So why has Sushma Swaraj, the External Affairs Minister of India, a secular state with several religious communities with their own sets of spiritual books, begun asking for the Bhagwad Gita to be made the country’s ‘rashtriya granth’ or national scripture, unless the aim is to have the worthiness of this book trump other spiritual books? She is, after all, no railway station evangelist, but rather an important representative of the administration. In a season of outrageously silly pronouncements— from hailing the Taj Mahal as a Hindu temple and asking anyone not of ‘Ram’s lineage’ to leave the country, to calling transplant surgeries and nuclear tests an ancient Indian practice—a high- ranking minister whose job is to set foreign policy is recommending the book to psychiatrists, claiming that reading it can cure depression. Swaraj made this announcement at the Red Fort Maidan in New Delhi where a function to celebrate the apparent 5,151st anniversary of the Gita was held. Almost immediately, she found support from those in the RSS and VHP.
According to Swaraj, since Narendra Modi had gifted copies of the Bhagwad Gita to several world leaders, it has already gained the status of a ‘national scripture’. Just a formal declaration is awaited. But as many have pointed out on various social media platforms, India already has a national scripture, namely the Indian Constitution. The Constitution is not representative of any particular community or thought, but encapsulates the vision of a pan-Indian state. Furthermore, the Gita, like other religious scriptures, hardly requires any branding or recognition by the Government.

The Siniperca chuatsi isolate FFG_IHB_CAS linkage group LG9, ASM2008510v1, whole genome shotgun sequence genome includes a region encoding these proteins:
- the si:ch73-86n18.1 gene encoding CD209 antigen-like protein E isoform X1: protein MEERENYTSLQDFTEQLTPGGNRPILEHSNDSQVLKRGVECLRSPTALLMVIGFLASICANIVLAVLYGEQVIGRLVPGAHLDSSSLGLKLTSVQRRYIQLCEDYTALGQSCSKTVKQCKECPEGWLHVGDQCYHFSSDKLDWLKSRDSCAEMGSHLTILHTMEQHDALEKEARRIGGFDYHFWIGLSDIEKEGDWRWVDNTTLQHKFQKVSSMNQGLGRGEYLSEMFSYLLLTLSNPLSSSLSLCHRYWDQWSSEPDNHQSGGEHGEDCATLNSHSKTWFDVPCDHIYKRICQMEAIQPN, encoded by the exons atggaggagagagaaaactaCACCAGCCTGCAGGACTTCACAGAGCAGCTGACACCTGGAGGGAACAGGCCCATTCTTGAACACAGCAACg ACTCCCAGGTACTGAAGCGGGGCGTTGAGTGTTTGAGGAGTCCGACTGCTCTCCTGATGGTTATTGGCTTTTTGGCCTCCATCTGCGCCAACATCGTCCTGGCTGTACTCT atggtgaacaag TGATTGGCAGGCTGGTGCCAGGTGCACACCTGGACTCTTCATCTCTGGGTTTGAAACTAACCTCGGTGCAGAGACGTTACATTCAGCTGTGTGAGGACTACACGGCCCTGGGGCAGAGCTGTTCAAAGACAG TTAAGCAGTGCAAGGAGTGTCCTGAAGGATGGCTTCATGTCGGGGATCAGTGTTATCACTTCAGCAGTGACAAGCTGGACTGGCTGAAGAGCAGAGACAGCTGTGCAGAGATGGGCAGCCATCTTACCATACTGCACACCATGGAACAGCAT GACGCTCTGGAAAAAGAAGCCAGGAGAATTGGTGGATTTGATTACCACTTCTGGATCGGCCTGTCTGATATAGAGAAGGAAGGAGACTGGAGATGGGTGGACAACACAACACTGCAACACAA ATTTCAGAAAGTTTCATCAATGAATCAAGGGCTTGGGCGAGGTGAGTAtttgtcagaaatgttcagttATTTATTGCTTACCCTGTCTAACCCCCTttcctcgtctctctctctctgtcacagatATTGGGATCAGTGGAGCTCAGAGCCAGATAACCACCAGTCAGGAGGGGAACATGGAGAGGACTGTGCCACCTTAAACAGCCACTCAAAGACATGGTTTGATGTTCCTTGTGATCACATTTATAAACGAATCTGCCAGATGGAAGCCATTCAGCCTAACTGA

What is interesting, however, is the question of why the Foreign Minister would enter a territory that is not formally hers to bother with. Swaraj was once considered a forerunner for the post of Prime Minister and she has always tried to maintain the image of an effective leader. Except for an episode back in 2004, when she threatened to tonsure her head if Sonia Gandhi became the PM, Swaraj has tried to come across as someone who is sharp and articulate, uninterested in needless banter. But of late, despite the high-profile nature of her ministerial berth, Swaraj has been reduced to a faint shadow amidst an out-of-focus background. Rather than her, it has been the Prime Minister who has been jetting to various world summits, meeting with top international leaders and setting foreign policy agendas. Could Swaraj be trying to impress the RSS and her immediate contemporaries and bosses? Could she be trying to steal a march on Human Resources Development Minister Smriti Irani who has been preoccupied with pushing Sanskrit into schools?
The answers to these questions lie with Swaraj, but what her pronouncements have done is increase unnecessary controversy and lend credence to the fear that the extreme fringe of the Indian Right is not as peripheral as one might imagine.